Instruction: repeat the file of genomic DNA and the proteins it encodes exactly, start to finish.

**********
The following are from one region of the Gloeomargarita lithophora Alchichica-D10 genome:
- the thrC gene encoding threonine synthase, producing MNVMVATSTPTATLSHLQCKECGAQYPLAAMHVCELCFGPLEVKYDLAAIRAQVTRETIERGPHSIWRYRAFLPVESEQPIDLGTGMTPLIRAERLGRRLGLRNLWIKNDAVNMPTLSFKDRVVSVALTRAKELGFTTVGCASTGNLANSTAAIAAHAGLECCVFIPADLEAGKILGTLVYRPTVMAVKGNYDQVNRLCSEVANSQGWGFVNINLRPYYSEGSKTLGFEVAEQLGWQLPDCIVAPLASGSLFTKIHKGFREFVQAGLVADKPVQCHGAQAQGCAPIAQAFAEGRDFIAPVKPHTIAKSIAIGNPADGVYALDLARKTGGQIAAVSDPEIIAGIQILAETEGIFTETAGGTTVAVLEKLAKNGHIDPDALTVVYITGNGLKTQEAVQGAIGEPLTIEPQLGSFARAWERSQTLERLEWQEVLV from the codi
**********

The following are from one region of the Gloeomargarita lithophora Alchichica-D10 genome:
- the thrC gene encoding threonine synthase, producing MNVMVATSTPTATLSHLQCKECGAQYPLAAMHVCELCFGPLEVKYDLAAIRAQVTRETIERGPHSIWRYRAFLPVESEQPIDLGTGMTPLIRAERLGRRLGLRNLWIKNDAVNMPTLSFKDRVVSVALTRAKELGFTTVGCASTGNLANSTAAIAAHAGLECCVFIPADLEAGKILGTLVYRPTVMAVKGNYDQVNRLCSEVANSQGWGFVNINLRPYYSEGSKTLGFEVAEQLGWQLPDCIVAPLASGSLFTKIHKGFREFVQAGLVADKPVQCHGAQAQGCAPIAQAFAEGRDFIAPVKPHTIAKSIAIGNPADGVYALDLARKTGGQIAAVSDPEIIAGIQILAETEGIFTETAGGTTVAVLEKLAKNGHIDPDALTVVYITGNGLKTQEAVQGAIGEPLTIEPQLGSFARAWERSQTLERLEWQEVLV from the codi